Garbage Collector Alternative?

We’ve encountered this issue now not only once, but multiple times in several scenarios (all related to neural network training, i.e. a loop where same the same code is executed over and over, with few large tensor objects). In all those scenarios we hit a case, where few large objects end up in gen2 of the gc, which is not called to be collected until it is large enough. And because most of the time objects are collected in gen1, this does not happen often, thus these large objects live for a long time. These few (but very large) objects in gen2 will cause an OOM before ever triggering gen2 automatically.

In terms of user-experience, I’d wish for a better functioning GC, where the user is not forced to call the gc gen2 collection manually (by explicitly calling gc.collect()).

First, I thought it’s an actual python bug and submitted Apparently, it wasn’t actually a bug, but by-design and because we’ve encountered this issue again and it took again several days to find that the cause it not pytorch (gpu OOM) but the gc concept. I hope to avoid this in the future, also for other users.

I actually don’t have a good suggestion, as gc’s are not my strength, but I want to raise the topic as a discussion.

Seems like you already had two months of feedback and discussion in the original issue, and got some pretty good explanations and suggestions. What are you expecting here that you did not get out of all the attention put into that issue?

Well, sure there was discussion, but I feel it was closed, because the bug I submitted was not actually the bug (which I’m really sorry about). But there wasn’t a conceptual discussion, on how this could be avoided in the future for other folks as well. I cannot believe nobody is hitting the same issue, as we’ve encountered it multiple times now. I don’t like explicitly having to call gc.collect manually every iteration of my loop, this feels like a hacky workaround and should happen implicitly?

Try running your program under other interpreters with different garbage collectors, such as PyPy, IronPython and Jython and see if they perform better for your needs.

Otherwise, I fear that maybe your expectations are too high. Every garbage collection strategy is a trade off between convenience for the programmer, how rapidly memory gets collected, and avoiding pauses and slowdowns. No strategy is going to “win” for every imaginable program under all circumstances, so sometimes you just have to give the collector a nudge to get the behaviour you need.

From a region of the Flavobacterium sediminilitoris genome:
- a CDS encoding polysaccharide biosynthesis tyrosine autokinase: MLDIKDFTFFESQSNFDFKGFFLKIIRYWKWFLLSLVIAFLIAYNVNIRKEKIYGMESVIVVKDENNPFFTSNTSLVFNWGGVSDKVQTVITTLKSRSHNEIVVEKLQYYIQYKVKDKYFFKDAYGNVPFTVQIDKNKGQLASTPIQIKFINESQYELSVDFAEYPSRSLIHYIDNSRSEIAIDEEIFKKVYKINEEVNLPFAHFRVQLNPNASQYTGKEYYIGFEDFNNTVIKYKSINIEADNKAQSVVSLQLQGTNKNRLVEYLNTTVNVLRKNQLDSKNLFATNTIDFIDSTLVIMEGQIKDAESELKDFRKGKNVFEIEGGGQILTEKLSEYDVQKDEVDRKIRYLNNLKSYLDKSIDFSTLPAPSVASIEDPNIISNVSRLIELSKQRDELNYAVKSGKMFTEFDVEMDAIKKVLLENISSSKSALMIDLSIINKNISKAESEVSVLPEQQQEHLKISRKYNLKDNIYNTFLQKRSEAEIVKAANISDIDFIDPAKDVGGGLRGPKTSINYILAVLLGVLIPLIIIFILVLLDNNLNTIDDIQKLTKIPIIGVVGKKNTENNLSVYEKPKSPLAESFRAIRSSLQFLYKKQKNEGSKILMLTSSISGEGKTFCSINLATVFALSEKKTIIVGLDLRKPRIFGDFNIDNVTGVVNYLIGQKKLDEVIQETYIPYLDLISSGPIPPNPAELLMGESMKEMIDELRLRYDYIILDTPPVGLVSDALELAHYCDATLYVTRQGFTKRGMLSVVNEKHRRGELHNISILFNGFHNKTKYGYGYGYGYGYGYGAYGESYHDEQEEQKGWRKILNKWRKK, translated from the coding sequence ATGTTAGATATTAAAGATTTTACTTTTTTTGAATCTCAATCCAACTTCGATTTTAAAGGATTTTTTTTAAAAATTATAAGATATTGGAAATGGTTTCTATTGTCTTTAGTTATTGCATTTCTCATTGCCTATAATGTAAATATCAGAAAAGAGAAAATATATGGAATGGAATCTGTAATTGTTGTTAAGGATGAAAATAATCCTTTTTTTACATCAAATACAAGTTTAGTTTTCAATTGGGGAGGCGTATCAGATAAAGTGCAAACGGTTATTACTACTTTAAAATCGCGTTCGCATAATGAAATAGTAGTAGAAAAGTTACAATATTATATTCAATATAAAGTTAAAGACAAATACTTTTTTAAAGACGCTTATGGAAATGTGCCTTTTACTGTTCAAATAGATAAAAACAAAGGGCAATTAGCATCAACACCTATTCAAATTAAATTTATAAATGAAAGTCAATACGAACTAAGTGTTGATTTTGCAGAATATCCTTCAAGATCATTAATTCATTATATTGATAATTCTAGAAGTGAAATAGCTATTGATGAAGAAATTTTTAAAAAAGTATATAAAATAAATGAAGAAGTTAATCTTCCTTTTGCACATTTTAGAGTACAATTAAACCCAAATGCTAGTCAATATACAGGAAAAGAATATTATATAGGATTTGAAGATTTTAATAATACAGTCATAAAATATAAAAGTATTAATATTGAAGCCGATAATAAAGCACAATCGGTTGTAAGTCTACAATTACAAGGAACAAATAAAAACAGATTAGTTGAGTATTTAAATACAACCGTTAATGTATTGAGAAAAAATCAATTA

A very simple suggestion: Support another way, how gen2 collection is triggered: Add an absolute trigger value for gen2 collection based on long_lived_pending, instead of hardwired long_lived_pending / long_lived_total > 0.25. This’d allow for the program to set this value once in the beginning, and ensure that gen2 is triggered.

Actually, just recognizing that gc.freeze() in the beginning could also help, because it’d reduce the number of objects needed to trigger gen2 collection by lots. Maybe this could be a sufficient mechanism.

I see there are ways to fix this properly, so I’ll report that to pytorch. Maybe it’d be good to have this scenario documented somewhere so future developers can read about it?

The compact scenario: Having a loop creating large and small objects, using a combination of manual regular calls to gc.collect() and an initial call to gc.freeze() after initialization to fix the memory overflow.

Having such an issue suggests that you are having too many or too complex reference cycles in your data structures. Have you investigated why you need or see those cycles ?

E.g. you could use weak references or restructure the data to avoid creating reference cycles to simplify or remove them – esp. in those large objects which you appear to be using.

In my experience, the most common situations where you run into cycles is storing tracebacks for e.g. logging purposes. Rather than storing those, it’s often better to serialize them when you get hold of them in some form and then store the serialized form.

It’s often cheaper to add swap space or even physical RAM, than to optimize.

Last I heard, IronPython and Jython were still Python 2.x only.

But Pypy3 and Micropython are Python 3.x.

Oh, also, Cython can do Python 3 and can give you limited access to manual memory management.

I don’t believe we’re having a special case here. Our hardware is already mighty (~1TB RAM, ~40GB gpu RAM). In our case, one iteration of the outer loop already takes ~1sec (mostly gpu computation). Thus a little memory alloc/dealloc does not really weigh much compared to that. As python/pytorch is nowadays the state of the art for neural network training, this should not be considered exotic. Still, after ~100 iterations with logging, the GPU memory overflows because tensors are not freed. I don’t see the option of “adding” more (gpu) ram to compensate for a memory leak. Also, those frameworks and the dependencies run best using c python, especially with all the compiled-in modules.

Nevertheless, I see the option of calling gc.freeze() after init a good solution. With a combination of gc.collect() every iteration, it should be performing good I expect.

Sounds exotic to me.

(IronPython 3.4 is Python 3.4 plus some newer features like f-string support.)